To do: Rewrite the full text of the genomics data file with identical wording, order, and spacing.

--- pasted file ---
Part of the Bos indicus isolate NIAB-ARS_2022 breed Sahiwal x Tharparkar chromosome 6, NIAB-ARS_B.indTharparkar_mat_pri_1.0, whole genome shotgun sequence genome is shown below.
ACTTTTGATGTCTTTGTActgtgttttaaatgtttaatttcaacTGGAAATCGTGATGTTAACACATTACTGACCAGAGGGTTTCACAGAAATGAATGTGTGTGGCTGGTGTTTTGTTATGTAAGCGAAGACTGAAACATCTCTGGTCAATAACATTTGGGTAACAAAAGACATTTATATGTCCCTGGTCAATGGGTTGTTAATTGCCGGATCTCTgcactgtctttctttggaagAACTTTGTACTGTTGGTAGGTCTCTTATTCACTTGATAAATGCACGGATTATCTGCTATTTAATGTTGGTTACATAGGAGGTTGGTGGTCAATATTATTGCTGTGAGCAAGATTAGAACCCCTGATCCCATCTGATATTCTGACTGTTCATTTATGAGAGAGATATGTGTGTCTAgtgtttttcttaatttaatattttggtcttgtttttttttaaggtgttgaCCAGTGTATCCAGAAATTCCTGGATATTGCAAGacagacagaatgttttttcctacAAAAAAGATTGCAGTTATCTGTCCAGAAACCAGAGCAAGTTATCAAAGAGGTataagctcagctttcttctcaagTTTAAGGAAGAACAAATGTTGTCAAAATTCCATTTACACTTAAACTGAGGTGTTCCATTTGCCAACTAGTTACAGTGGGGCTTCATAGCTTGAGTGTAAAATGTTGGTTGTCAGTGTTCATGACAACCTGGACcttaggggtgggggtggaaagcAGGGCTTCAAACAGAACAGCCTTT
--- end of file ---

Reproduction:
Part of the Bos indicus isolate NIAB-ARS_2022 breed Sahiwal x Tharparkar chromosome 6, NIAB-ARS_B.indTharparkar_mat_pri_1.0, whole genome shotgun sequence genome is shown below.
ACTTTTGATGTCTTTGTActgtgttttaaatgtttaatttcaacTGGAAATCGTGATGTTAACACATTACTGACCAGAGGGTTTCACAGAAATGAATGTGTGTGGCTGGTGTTTTGTTATGTAAGCGAAGACTGAAACATCTCTGGTCAATAACATTTGGGTAACAAAAGACATTTATATGTCCCTGGTCAATGGGTTGTTAATTGCCGGATCTCTgcactgtctttctttggaagAACTTTGTACTGTTGGTAGGTCTCTTATTCACTTGATAAATGCACGGATTATCTGCTATTTAATGTTGGTTACATAGGAGGTTGGTGGTCAATATTATTGCTGTGAGCAAGATTAGAACCCCTGATCCCATCTGATATTCTGACTGTTCATTTATGAGAGAGATATGTGTGTCTAgtgtttttcttaatttaatattttggtcttgtttttttttaaggtgttgaCCAGTGTATCCAGAAATTCCTGGATATTGCAAGacagacagaatgttttttcctacAAAAAAGATTGCAGTTATCTGTCCAGAAACCAGAGCAAGTTATCAAAGAGGTataagctcagctttcttctcaagTTTAAGGAAGAACAAATGTTGTCAAAATTCCATTTACACTTAAACTGAGGTGTTCCATTTGCCAACTAGTTACAGTGGGGCTTCATAGCTTGAGTGTAAAATGTTGGTTGTCAGTGTTCATGACAACCTGGACcttaggggtgggggtggaaagcAGGGCTTCAAACAGAACAGCCTTT